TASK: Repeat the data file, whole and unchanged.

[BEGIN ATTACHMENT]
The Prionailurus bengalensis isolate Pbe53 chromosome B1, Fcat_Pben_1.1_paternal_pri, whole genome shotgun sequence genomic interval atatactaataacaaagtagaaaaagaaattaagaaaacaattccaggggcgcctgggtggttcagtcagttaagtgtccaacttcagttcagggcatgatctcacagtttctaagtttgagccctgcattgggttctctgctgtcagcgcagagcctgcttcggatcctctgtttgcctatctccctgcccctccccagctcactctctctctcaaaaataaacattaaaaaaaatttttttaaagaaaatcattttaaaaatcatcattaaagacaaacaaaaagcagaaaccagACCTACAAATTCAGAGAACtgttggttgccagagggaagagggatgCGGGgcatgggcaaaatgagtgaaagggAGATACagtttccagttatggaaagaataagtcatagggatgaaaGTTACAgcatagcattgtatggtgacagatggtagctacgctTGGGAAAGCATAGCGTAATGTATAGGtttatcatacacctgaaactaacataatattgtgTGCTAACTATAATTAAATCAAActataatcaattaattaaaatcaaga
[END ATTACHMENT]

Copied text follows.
The Prionailurus bengalensis isolate Pbe53 chromosome B1, Fcat_Pben_1.1_paternal_pri, whole genome shotgun sequence genomic interval atatactaataacaaagtagaaaaagaaattaagaaaacaattccaggggcgcctgggtggttcagtcagttaagtgtccaacttcagttcagggcatgatctcacagtttctaagtttgagccctgcattgggttctctgctgtcagcgcagagcctgcttcggatcctctgtttgcctatctccctgcccctccccagctcactctctctctcaaaaataaacattaaaaaaaatttttttaaagaaaatcattttaaaaatcatcattaaagacaaacaaaaagcagaaaccagACCTACAAATTCAGAGAACtgttggttgccagagggaagagggatgCGGGgcatgggcaaaatgagtgaaagggAGATACagtttccagttatggaaagaataagtcatagggatgaaaGTTACAgcatagcattgtatggtgacagatggtagctacgctTGGGAAAGCATAGCGTAATGTATAGGtttatcatacacctgaaactaacataatattgtgTGCTAACTATAATTAAATCAAActataatcaattaattaaaatcaaga